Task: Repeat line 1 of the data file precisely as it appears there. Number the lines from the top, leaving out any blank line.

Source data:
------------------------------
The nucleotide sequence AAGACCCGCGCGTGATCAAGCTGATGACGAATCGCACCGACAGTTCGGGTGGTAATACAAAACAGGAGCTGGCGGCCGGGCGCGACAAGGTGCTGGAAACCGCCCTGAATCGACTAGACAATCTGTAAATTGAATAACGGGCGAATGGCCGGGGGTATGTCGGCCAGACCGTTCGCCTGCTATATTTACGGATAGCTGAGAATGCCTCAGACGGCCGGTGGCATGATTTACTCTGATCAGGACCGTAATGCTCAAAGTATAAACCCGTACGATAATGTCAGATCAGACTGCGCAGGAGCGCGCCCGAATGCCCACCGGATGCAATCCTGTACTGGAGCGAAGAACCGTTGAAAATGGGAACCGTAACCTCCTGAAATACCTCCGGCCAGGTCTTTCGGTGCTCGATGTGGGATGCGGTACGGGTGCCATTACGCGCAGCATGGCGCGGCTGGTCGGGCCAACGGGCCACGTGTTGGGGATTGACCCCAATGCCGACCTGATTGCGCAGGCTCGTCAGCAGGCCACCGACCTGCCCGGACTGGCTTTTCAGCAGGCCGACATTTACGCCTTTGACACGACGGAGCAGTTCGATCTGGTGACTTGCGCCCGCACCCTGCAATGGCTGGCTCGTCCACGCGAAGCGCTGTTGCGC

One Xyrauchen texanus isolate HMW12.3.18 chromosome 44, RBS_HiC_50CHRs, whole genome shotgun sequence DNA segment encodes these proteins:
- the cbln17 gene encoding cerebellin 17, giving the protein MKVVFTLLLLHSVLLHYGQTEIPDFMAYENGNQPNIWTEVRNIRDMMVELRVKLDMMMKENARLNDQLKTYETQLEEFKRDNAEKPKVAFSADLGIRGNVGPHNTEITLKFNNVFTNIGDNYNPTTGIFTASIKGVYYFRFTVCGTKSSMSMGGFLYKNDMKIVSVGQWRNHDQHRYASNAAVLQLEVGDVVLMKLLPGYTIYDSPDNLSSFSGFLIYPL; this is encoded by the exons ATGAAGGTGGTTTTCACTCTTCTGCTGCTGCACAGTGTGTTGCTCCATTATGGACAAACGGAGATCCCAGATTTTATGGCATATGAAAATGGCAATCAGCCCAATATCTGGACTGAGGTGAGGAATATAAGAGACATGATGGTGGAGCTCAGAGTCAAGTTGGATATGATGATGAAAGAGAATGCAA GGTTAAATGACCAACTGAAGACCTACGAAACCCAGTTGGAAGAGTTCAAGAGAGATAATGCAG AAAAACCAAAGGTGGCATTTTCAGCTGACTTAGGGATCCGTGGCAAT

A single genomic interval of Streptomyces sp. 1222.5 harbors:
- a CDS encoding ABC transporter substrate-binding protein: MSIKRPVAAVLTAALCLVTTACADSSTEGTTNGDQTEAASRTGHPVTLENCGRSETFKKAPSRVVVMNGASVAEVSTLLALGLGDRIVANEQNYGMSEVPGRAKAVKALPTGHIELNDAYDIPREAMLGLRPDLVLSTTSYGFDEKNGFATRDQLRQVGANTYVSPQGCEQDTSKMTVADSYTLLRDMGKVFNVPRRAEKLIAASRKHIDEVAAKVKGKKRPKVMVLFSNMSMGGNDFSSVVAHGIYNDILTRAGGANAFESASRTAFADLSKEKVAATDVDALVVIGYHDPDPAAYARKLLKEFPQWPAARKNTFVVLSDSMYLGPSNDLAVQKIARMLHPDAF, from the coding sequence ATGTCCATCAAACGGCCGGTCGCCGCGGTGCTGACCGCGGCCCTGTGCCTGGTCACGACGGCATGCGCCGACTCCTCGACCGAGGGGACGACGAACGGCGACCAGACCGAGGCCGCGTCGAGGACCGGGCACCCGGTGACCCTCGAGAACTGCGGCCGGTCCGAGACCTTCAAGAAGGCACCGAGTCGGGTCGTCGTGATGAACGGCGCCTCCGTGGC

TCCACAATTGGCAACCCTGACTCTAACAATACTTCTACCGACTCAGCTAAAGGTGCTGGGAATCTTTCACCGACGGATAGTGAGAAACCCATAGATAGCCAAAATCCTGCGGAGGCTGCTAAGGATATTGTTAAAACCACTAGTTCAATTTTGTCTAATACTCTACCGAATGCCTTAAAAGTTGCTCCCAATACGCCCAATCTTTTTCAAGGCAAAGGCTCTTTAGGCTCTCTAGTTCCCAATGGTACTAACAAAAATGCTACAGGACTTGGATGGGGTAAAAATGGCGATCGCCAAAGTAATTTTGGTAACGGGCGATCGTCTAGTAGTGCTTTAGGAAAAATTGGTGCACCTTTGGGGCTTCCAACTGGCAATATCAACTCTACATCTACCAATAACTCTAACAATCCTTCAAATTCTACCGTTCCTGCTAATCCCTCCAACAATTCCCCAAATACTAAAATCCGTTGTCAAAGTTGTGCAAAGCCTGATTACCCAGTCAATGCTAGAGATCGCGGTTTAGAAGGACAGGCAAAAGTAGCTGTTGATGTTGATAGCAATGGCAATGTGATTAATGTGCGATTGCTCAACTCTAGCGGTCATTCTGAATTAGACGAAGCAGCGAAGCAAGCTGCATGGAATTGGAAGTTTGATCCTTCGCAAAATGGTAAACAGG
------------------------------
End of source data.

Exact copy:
The nucleotide sequence AAGACCCGCGCGTGATCAAGCTGATGACGAATCGCACCGACAGTTCGGGTGGTAATACAAAACAGGAGCTGGCGGCCGGGCGCGACAAGGTGCTGGAAACCGCCCTGAATCGACTAGACAATCTGTAAATTGAATAACGGGCGAATGGCCGGGGGTATGTCGGCCAGACCGTTCGCCTGCTATATTTACGGATAGCTGAGAATGCCTCAGACGGCCGGTGGCATGATTTACTCTGATCAGGACCGTAATGCTCAAAGTATAAACCCGTACGATAATGTCAGATCAGACTGCGCAGGAGCGCGCCCGAATGCCCACCGGATGCAATCCTGTACTGGAGCGAAGAACCGTTGAAAATGGGAACCGTAACCTCCTGAAATACCTCCGGCCAGGTCTTTCGGTGCTCGATGTGGGATGCGGTACGGGTGCCATTACGCGCAGCATGGCGCGGCTGGTCGGGCCAACGGGCCACGTGTTGGGGATTGACCCCAATGCCGACCTGATTGCGCAGGCTCGTCAGCAGGCCACCGACCTGCCCGGACTGGCTTTTCAGCAGGCCGACATTTACGCCTTTGACACGACGGAGCAGTTCGATCTGGTGACTTGCGCCCGCACCCTGCAATGGCTGGCTCGTCCACGCGAAGCGCTGTTGCGC